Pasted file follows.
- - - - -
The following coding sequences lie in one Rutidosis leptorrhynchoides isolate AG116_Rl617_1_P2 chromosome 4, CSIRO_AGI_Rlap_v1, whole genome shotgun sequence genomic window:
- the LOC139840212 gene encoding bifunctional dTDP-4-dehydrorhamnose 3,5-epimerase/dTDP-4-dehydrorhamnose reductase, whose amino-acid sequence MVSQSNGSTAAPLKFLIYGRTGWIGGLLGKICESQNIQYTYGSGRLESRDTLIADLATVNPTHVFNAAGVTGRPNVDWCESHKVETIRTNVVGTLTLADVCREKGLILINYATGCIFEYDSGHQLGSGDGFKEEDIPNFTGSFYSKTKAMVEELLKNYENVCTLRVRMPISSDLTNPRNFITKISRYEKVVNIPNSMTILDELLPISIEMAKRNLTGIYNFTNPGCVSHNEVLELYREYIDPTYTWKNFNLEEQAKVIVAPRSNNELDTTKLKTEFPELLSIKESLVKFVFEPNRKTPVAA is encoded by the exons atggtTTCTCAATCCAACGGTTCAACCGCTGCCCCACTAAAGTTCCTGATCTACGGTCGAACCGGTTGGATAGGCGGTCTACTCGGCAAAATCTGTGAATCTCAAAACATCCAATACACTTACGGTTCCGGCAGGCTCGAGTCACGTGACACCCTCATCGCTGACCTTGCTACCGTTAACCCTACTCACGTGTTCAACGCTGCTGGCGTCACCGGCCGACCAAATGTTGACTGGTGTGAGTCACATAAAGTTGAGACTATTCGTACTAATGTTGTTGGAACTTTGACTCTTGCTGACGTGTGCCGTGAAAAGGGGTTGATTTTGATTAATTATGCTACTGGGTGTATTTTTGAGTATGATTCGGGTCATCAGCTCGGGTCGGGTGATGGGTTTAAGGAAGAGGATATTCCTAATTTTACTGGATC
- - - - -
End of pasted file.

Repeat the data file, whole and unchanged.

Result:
The following coding sequences lie in one Rutidosis leptorrhynchoides isolate AG116_Rl617_1_P2 chromosome 4, CSIRO_AGI_Rlap_v1, whole genome shotgun sequence genomic window:
- the LOC139840212 gene encoding bifunctional dTDP-4-dehydrorhamnose 3,5-epimerase/dTDP-4-dehydrorhamnose reductase, whose amino-acid sequence MVSQSNGSTAAPLKFLIYGRTGWIGGLLGKICESQNIQYTYGSGRLESRDTLIADLATVNPTHVFNAAGVTGRPNVDWCESHKVETIRTNVVGTLTLADVCREKGLILINYATGCIFEYDSGHQLGSGDGFKEEDIPNFTGSFYSKTKAMVEELLKNYENVCTLRVRMPISSDLTNPRNFITKISRYEKVVNIPNSMTILDELLPISIEMAKRNLTGIYNFTNPGCVSHNEVLELYREYIDPTYTWKNFNLEEQAKVIVAPRSNNELDTTKLKTEFPELLSIKESLVKFVFEPNRKTPVAA is encoded by the exons atggtTTCTCAATCCAACGGTTCAACCGCTGCCCCACTAAAGTTCCTGATCTACGGTCGAACCGGTTGGATAGGCGGTCTACTCGGCAAAATCTGTGAATCTCAAAACATCCAATACACTTACGGTTCCGGCAGGCTCGAGTCACGTGACACCCTCATCGCTGACCTTGCTACCGTTAACCCTACTCACGTGTTCAACGCTGCTGGCGTCACCGGCCGACCAAATGTTGACTGGTGTGAGTCACATAAAGTTGAGACTATTCGTACTAATGTTGTTGGAACTTTGACTCTTGCTGACGTGTGCCGTGAAAAGGGGTTGATTTTGATTAATTATGCTACTGGGTGTATTTTTGAGTATGATTCGGGTCATCAGCTCGGGTCGGGTGATGGGTTTAAGGAAGAGGATATTCCTAATTTTACTGGATC